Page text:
December 29, 2009

Stupid on "Star Trek" stilts (3)

Star Trek (2009) works well despite its scientifically silly self because Abrams gets the human (and half-human) relationships right (in action flick terms). I just wish Abrams hadn't gotten Star Trek confused with Pirates of the Caribbean.

The most idiotic sequence in the movie has Spock throwing Kirk off the ship, the technical equivalent of making him walk the plank. Spock Senior doesn't need to instruct Kirk on how to relieve Spock Junior of command, because Spock Junior has just committed a court martial offense.

Even if the sailor is a worthless bum, no captain is not going to dump him in a lifeboat and wish him bon voyage. Forget about the value of human life, the military really does not like its officers wasting valuable military property. That's what the brig is for.

In the PBS documentary Carrier, a fighter pilot misjudges his fuel load, is forced to land at Balad Airbase, and blows a tire. In the Top Gun universe, they'd laugh about it over beers. In the real world, he's grounded and may be court-martialed for damaging Navy equipment.

Besides, the whole mutant polar bears and ice-covered planets thing is old. There's nothing here that wasn't done in The Empire Strikes Back and The Undiscovered Country.

A single line of dialogue earlier could have established that Scotty's outpost was due for a servicing mission--and now all the more so that Vulcan is toast--so Spock sends Kirk down with a shuttle and then takes off as soon as he's left, promising to come back and pick him up later.

The bonus here is that a series of totally unbelievable coincidences--Kirk just happening to run into Spock Senior and then just happening to run into Scotty--is avoided. And Spock Senior ends up with a shuttle.

Okay. I'm done. This horse is dead.

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Stupid on Star Trek stilts (2)
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December 23, 2009

"Independence Day" in Japanese

Speaking of Independence Day, over at AJATT, Khatzumoto ripped an MP3 of the Japanese dub of the "St. Independence Day Speech."

The translation and dub are a good fit for Pullman's performance. Just about any Japanese actor who's played the lead or villain in one of NHK's year-long historical dramas has delivered a speech like this (albeit dressed as a samurai warrior). You don't need to understand Japanese to follow the dramatic beats.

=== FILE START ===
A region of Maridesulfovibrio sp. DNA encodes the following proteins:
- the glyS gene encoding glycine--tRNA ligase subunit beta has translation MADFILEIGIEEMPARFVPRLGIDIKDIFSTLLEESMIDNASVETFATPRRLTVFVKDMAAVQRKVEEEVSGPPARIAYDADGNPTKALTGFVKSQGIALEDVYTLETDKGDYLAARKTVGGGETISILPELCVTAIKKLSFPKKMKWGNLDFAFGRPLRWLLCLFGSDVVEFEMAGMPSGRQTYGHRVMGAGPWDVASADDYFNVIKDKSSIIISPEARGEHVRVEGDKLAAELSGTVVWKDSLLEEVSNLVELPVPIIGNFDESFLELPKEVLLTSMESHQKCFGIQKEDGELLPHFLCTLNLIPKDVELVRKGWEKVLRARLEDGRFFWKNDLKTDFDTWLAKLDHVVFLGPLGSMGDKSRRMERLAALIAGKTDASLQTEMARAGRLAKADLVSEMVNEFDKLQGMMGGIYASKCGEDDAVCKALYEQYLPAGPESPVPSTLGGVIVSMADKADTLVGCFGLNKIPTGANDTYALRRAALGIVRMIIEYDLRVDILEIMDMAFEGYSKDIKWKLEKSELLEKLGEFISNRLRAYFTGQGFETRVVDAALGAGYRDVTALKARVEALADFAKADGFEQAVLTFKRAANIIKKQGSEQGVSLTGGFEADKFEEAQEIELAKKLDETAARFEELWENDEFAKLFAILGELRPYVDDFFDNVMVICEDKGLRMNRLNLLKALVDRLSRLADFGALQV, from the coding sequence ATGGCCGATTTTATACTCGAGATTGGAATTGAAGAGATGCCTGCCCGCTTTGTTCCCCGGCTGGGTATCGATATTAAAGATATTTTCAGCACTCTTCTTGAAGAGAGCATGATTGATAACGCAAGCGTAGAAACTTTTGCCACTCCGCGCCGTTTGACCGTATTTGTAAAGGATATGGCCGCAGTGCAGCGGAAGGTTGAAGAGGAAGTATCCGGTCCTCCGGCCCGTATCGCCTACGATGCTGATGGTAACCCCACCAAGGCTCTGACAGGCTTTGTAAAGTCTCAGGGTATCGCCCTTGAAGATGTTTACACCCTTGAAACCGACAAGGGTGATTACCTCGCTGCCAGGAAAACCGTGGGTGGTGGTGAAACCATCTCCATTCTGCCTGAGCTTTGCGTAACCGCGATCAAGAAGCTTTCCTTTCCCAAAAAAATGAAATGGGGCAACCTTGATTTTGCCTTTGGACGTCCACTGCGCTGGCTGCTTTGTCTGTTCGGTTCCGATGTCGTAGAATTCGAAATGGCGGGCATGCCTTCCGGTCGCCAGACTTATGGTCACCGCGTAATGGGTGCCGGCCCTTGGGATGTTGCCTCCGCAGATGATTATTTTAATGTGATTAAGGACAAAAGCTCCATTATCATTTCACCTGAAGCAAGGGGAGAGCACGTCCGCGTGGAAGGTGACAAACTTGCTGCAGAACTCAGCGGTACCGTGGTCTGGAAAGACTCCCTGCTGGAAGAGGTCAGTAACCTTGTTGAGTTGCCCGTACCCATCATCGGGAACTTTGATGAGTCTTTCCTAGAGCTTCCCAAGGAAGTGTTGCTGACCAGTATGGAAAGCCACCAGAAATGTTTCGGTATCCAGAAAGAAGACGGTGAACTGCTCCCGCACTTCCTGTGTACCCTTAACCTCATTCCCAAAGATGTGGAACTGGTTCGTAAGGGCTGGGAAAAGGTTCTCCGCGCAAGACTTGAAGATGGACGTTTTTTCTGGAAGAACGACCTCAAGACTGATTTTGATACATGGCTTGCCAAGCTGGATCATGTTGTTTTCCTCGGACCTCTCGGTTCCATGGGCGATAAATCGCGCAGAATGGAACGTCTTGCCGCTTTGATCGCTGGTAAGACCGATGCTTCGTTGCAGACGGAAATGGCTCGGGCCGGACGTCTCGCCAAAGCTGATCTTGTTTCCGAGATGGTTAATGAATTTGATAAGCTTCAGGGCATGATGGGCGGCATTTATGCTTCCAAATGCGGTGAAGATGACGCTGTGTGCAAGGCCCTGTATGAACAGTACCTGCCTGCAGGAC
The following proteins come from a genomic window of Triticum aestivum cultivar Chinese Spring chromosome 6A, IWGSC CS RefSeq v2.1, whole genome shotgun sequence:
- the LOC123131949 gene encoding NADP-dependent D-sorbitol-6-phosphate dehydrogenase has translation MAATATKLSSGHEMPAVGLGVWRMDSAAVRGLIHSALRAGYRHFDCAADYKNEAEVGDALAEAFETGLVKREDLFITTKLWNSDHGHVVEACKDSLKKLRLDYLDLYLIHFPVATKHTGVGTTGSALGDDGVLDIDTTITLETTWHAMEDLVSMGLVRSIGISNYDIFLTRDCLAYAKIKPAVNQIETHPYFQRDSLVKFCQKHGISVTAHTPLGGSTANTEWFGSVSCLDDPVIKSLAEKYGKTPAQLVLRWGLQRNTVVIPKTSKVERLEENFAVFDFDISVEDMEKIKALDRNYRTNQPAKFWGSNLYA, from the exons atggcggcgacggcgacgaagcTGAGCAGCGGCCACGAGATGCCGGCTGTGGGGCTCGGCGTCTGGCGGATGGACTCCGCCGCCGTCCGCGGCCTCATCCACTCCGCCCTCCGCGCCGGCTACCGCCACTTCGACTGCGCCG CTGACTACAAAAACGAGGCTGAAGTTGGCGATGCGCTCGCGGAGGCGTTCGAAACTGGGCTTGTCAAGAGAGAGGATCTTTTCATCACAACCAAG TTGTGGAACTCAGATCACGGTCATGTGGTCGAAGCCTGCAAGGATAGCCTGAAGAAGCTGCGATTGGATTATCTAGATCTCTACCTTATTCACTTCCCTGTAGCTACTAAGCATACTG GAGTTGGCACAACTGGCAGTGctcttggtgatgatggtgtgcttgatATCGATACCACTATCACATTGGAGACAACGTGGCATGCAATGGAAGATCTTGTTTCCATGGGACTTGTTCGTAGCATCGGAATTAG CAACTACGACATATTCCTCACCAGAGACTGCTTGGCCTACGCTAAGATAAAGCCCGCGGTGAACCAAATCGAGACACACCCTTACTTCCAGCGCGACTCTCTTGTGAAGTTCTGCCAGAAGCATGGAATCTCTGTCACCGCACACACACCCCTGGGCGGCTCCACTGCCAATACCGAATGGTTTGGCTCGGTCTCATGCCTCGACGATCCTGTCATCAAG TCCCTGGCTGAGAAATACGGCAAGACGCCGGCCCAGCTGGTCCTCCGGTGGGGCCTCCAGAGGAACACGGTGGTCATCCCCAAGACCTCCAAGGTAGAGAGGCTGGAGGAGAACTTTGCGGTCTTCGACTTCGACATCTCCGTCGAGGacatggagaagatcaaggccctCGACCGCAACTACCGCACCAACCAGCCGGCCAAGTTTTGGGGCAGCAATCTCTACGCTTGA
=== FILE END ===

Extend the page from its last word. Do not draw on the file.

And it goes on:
Wareware wa kesshite otonashiku shi no yami ni kietari wa shinai!
We [definitely] will not [disappear] quietly into the [darkness of death]!

Wareware wa kesshite tatakawazu shite shi niwa shinai!
We [definitely] will not [die] without a fight!

Minna de ikiru no da!
We're [all] going to [live]! [These two lines are reversed from the English.]

Ikinokoru no da!
We're going to live on!

Kyou, wareware no dokuritsu kinenbi wo iwaou!
Today, we celebrate our Independence Day!

Khatzumoto has a transcription (in Japanese) of the whole speech.

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December 21, 2009

Stupid on "Star Trek" stilts (2)

Bad science fiction isn't the fault of far-out science, which is why I can enjoy eye-rolling SF like The X-Files. I figure anything theorized in the past century is up for grabs. But when it comes to the basic laws of motion and thermodynamics, though strict compliance may be too much to ask for, the spirit of the law deserves at least a polite tip of the hat.

In too many cases, unfortunately, the hard-won gifts of the Enlightenment are taken for granted, and quite unnecessarily at that. I feel compelled to plead with Hollywood's right-brained creative genius to throw a little pocket change at a few left-brained Caltech grad students to bring their scripts into at least the same universe as the scientific method.

The most annoying scientific faux pas in space opera is treating orbiting spaceships like airplanes. Johannes Kepler figured out how planetary orbits worked four hundred years ago. Plenty of time to get up to speed on the subject.

The only space battle I've seen play out with any respect for orbital science occurs in anime series Infinite Ryvius. (Unfortunately, the series is also quite realistic about what would happen if a bunch of teenagers took over a starship--namely, you'd end up with Lord of the Flies in space, which I found too painful to keep watching.)

The most jarring scientific moment in Star Trek has Kirk and Sulu parachuting from orbit onto Nero's "drill platform." As Isaac Newton demonstrated back in 1728 with his cannonball analogy, an object in orbit is literally in free fall. You can't "fall" out of orbit without sharply decelerating, usually by a combination of thrusters and atmospheric drag.

What makes the scene so frustrating is that it could have easily been done right--or at least less wrong. Kirk and Sulu (and the other guy--was he wearing a red uniform?) would ride snowmobile-looking contraptions that combined a retro-rocket and heat shield. They'd arc out of orbit and intersect the platform on a near-horizontal vector.

The special effects would be just as cool, the science and technology would be in the realm of the possible, and you'd get a new action figure toy out of it to boot. Win-win-win!

One more minor note about that drill platform. It resembles a space elevator, which is theoretically possible. But the mother ship would have to be in geostationary orbit over the equator. Again, a minor tweak to the script would fix it.

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December 18, 2009

Stupid on "Star Trek" stilts (1)

The latest iteration of Star Trek isn't so much SF as DF: "dumb fun." Along with movies like Independence Day and Live Free or Die Hard, the science isn't merely fictionized, it's a magic wand. A prop to be chewed on. And yet done in a way that the rest of the rational mind goes along for the ride and enjoys itself.